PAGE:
One of my Pilates students, an avid fan of Bikram Yoga very kindly bought me a week pass last week to a Bikram Yoga/Hot Pilates Centre - and kept encouraging me to give it an updated go.
I was relieved that the Yoga 'teaching' style wasn't as 'Military' in its approach. I found the heat did, indeed, assist the stretching - although, even though I was careful, I found I was VERY sore the next day, Maybe I was lured into a false sense of security by the heat. Or maybe I am just way too tight and have only my inflexibility to blame. Hard to say.
I'm trying to find other positives to report, but cannot. It really wasn't for me. In no particular order of significance:
- I couldn't hear the instructor - she spoke somewhat quietly and the acoustics of the room, coupled with the noise of the heating systems, meant I missed about 90% of what was said. Additionally, her verbal cueing was rapid fire - continual. Even **if** I **HAD** been able to actually HEAR her, there was no time for me to process each cue before the next one was fired out - cues like machine gun fire. When teaching, I deliver a sniper's shot and let the damage settle before reloading :)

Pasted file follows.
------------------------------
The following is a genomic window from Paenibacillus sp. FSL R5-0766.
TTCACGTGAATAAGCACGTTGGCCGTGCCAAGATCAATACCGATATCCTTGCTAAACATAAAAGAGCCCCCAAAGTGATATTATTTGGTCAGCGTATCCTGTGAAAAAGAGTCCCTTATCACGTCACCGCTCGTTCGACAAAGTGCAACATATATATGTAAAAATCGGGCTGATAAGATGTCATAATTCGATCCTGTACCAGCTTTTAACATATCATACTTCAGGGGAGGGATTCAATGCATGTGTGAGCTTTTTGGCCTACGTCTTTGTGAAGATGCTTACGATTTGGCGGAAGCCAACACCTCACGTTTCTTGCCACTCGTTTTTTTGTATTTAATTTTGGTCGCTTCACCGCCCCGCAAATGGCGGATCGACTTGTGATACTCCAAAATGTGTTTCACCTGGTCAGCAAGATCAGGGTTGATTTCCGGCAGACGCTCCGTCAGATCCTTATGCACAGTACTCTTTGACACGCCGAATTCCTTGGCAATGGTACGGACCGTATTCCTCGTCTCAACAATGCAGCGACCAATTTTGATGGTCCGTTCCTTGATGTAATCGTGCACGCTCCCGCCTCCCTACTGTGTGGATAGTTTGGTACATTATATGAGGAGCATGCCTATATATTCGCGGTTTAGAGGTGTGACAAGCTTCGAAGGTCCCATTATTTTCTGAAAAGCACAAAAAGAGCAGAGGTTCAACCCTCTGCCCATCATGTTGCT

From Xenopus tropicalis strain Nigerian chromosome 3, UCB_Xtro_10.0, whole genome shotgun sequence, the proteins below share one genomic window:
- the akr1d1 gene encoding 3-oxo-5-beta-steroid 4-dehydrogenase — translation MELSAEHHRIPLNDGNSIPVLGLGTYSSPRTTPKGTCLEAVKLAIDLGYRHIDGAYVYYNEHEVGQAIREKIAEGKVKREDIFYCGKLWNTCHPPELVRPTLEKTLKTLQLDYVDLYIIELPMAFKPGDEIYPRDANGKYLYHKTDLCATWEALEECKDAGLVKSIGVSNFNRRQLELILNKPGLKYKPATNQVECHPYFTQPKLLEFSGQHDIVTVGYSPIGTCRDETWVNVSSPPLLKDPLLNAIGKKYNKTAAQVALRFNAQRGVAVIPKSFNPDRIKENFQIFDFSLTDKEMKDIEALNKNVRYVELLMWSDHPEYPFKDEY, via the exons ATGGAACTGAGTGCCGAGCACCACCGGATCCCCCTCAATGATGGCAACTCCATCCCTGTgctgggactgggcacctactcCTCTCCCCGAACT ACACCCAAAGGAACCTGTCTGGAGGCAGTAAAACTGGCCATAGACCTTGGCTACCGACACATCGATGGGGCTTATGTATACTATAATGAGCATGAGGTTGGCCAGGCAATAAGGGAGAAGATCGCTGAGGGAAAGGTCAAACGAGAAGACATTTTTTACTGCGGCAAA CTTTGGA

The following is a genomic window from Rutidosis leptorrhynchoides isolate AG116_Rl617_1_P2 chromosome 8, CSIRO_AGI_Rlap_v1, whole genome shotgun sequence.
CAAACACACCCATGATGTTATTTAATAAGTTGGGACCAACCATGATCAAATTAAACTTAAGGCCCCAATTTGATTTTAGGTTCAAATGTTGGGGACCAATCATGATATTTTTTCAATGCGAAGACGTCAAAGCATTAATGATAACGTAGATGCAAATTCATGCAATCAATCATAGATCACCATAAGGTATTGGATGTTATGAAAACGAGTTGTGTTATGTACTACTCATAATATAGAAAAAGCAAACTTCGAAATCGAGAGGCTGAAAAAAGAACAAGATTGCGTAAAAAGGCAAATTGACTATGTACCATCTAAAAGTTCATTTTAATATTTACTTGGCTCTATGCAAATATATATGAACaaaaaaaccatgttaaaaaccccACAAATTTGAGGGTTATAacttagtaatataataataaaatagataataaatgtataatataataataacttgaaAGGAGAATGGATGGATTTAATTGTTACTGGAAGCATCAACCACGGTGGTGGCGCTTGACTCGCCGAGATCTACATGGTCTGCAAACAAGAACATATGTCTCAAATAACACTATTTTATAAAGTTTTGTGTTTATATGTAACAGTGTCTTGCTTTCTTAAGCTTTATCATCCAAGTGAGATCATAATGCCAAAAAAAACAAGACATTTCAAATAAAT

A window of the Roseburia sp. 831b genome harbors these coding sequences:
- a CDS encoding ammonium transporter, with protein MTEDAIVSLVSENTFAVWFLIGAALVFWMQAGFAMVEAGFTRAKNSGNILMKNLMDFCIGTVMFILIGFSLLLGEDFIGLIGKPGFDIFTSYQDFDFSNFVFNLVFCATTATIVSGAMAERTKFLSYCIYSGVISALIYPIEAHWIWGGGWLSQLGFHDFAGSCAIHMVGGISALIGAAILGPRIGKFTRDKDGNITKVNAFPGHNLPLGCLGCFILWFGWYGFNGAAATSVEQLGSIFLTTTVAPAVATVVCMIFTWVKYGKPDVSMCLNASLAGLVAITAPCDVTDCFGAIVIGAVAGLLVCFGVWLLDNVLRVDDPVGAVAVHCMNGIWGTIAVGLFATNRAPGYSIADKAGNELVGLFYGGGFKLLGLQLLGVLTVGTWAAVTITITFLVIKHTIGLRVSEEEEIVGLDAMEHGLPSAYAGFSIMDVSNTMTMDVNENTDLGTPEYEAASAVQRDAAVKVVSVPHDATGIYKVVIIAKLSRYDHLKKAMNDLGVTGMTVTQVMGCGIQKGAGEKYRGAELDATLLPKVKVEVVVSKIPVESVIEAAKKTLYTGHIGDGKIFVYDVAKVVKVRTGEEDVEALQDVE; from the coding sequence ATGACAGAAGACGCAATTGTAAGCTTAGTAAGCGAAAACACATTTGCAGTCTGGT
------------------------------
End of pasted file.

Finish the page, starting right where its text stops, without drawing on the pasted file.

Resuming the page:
- The instructor didn't demonstrate the moves and I was constantly looking to others for my visual direction. I gather the more advanced students 'gravitate' to the front of the room so beginners can watch them. Erm, other students are NOT qualified teachers - they may be doing the moves incorrectly........
- There was minimal, frankly, scant correcting, tactile cueing from the instructor - her job seemed more about narrating a script (more on that later).
- Up to this point, I felt I'd have got as much benefit by simply buying a DVD and doing this on my own.
- Maybe there are other reasons from a yoga perspective but as a Pilates Teacher, I take issue with a rollup move being done VERY quickly. The move was performed using arms, momentum and no cue to ensure breath wasn't held - in most cases I could see, it was! Apart from being ineffective at working lower abdominals and potentially dangerous for the lower back, I felt it totally defeated the purpose of gently stretching/relaxing the abdominals only to suddenly contract them in an instant!